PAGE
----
Item: A 2011 New York Daily News editorial said that Jones had “blood on his hands” because “Jones knew bloodshed was likely somewhere in the Muslim world after he burned a Koran on March 20 at his Gainesville church.” (“Pastor Terry Jones has blood on his hands after Afghan attack in response to Koran burning”):
In an ideal world, the faithful of all religions would respond to sacrilege with peaceful condemnation. This is not an ideal world. This a world in which some Muslims view violent revenge as the more fitting action.
That being the unfortunate reality, freedom of speech regarding Islam and the Koran must be exercised with due responsibility
Message: It’s a moral absolute that we exercise freedom of speech regarding the Qu’ran only in responsible ways that don’t offend the “Muslim world” – i.e., in compliance with Sharia.
Item: Obama used his speech at the UN two weeks ago to condemn “Innocence of Muslims” as “a crude and disgusting video [that] sparked outrage throughout the Muslim world. I have made it clear that the United States government had nothing to do with this video, and I believe its message must be rejected by all who respect our common humanity.” Message: Mocking Mohammed or questioning the origins of Islam is not protected speech, but must be rejected by all decent human beings, not least because it has sparked outrage in the Ummah.
Item: Hillary Clinton appeared in TV ads aired in Pakistan vowing that “The United States government had absolutely nothing to do with this video,” and that the American government “absolutely reject its content and message.” Message: Though we’re hamstrung for now by this Bill of Rights thing, the official position of the United States is that we’re opposed to content and messages denigrating Islam, just like you are – in recognition of Sharia.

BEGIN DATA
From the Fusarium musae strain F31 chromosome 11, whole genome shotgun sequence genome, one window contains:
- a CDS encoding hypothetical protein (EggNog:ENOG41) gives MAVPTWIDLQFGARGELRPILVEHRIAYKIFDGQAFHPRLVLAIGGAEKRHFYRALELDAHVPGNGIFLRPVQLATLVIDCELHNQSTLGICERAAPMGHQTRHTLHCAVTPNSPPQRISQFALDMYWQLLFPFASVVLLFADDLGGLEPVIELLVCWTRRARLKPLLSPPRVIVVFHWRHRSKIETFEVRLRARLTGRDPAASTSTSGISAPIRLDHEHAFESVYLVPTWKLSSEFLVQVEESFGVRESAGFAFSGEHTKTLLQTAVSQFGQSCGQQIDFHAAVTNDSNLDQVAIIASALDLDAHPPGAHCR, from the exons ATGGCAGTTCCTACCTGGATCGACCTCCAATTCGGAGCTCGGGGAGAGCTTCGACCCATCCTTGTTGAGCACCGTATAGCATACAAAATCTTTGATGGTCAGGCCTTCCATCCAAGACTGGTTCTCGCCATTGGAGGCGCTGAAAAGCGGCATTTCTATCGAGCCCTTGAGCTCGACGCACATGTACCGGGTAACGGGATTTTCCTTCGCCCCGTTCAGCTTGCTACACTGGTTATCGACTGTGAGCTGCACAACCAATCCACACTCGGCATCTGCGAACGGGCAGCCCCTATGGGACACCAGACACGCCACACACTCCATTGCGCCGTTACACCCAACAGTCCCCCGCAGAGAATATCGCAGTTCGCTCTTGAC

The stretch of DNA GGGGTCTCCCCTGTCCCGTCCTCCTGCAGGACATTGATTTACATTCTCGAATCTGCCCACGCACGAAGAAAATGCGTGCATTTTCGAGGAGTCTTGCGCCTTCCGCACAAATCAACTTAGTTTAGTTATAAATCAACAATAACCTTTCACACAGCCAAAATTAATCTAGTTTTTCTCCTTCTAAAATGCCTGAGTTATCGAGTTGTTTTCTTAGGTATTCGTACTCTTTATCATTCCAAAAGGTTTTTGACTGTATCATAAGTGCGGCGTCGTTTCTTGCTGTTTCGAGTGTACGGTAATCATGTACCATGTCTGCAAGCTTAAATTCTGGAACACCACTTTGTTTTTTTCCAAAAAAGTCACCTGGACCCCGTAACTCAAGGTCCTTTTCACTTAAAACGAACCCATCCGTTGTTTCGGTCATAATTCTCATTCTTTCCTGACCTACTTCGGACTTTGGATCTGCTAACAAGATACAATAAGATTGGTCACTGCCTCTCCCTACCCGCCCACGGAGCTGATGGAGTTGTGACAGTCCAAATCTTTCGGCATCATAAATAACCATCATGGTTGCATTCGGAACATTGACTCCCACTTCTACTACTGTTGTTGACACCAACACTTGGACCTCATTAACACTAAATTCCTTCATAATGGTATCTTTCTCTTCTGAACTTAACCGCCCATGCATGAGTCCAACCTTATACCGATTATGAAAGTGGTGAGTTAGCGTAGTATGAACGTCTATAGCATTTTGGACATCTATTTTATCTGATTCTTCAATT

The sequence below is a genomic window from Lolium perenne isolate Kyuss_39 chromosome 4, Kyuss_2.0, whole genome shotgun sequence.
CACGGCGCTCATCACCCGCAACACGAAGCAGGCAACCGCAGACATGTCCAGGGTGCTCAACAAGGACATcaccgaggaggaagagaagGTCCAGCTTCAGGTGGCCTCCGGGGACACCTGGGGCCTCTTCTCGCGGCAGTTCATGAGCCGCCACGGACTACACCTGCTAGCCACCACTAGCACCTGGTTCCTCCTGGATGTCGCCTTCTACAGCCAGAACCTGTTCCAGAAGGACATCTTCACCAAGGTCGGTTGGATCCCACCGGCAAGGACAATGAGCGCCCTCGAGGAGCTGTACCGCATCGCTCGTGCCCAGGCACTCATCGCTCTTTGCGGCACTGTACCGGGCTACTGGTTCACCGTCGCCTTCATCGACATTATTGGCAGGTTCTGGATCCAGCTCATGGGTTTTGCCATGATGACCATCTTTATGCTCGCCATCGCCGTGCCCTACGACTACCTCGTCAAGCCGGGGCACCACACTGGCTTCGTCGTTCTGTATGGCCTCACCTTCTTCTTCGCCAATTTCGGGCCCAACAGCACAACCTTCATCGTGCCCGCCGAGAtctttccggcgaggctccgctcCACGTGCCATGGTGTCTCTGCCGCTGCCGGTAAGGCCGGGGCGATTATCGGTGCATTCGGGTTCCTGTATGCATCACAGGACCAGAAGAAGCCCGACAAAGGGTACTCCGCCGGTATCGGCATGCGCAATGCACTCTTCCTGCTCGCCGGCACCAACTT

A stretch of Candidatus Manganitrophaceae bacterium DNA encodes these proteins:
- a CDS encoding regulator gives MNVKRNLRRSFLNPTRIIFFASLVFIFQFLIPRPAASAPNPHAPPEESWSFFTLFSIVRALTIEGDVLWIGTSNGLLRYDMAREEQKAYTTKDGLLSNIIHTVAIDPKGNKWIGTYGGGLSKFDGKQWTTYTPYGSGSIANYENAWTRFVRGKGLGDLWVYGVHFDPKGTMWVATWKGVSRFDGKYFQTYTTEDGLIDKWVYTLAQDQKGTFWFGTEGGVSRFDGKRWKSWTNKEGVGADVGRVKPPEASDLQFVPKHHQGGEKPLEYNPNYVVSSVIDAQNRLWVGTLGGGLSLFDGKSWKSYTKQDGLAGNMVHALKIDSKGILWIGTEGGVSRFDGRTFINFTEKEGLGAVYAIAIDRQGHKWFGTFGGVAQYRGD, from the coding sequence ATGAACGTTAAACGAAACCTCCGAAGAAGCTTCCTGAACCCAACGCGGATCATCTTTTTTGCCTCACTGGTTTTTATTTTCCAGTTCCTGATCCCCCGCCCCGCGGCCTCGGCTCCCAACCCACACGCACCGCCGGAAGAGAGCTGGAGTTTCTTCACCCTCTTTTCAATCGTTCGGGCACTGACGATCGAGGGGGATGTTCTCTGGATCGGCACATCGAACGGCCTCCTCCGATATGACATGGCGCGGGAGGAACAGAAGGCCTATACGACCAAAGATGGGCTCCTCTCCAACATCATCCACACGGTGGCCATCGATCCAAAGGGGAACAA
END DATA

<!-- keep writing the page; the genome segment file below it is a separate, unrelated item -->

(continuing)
Item: Morning Joe commentator Mike Barnicle said of Jones, in response to the Benghazi attack, “Given this supposed minister's role in last year's riots in Afghanistan, where people died, and given his apparent or his alleged role in this film, where, not yet nailed down, but at least one American, perhaps the American ambassador is dead, it might be time for the Department of Justice to start viewing his role as an accessory before or after the fact.” Jones’s only “role” in the film was to endorse it: which may be a crime against taste, art, and competent film technicians everywhere, but he committed no actual crime for which the DOJ has any business sticking its beak in. Unless the DOJ is now enforcing Sharia. Message: People who endorse films that mock the Prophet should be prosecuted for the murders that Muslims commit in response.
Then on Friday, a Dearborn Press & Guide article about the Jones visit included this puzzling lead :
Mayor Jack O’Reilly said he’s a firm believer in the right of free speech guaranteed in the U.S. Constitution’s First Amendment.
But, he’s uncomfortable with how some people — like Terry Jones — use that right. (“Mayor believes in free speech — but doesn’t support Terry Jones’ anti-Islam message”).
My foot. How else can one use the right of free speech except by speaking? O’Reilly isn’t uncomfortable with how people like Jones use the right of free speech: he’s uncomfortable that people like Jones use the right of free speech in Dearborn, where everybody knows we’re all on notice of what Sharia requires -- which is exactly why O’Reilly trampled the Bill of Rights last year to deny free-speech rights to Jones.
All Jones has ever done in Dearborn is talk. All Nakoula did was make a movie trailer. Yet look at all government has done to stop them.
And still people, like this blind person writing comments in the News, believe it’s “foolish . . . to believe there is such a thing as Sharia law anywhere in the US.”
It’s not foolish at all. And until Dearborn can shake off its apathy and stand up for something on our own account, we’re still going to need Terry Jones.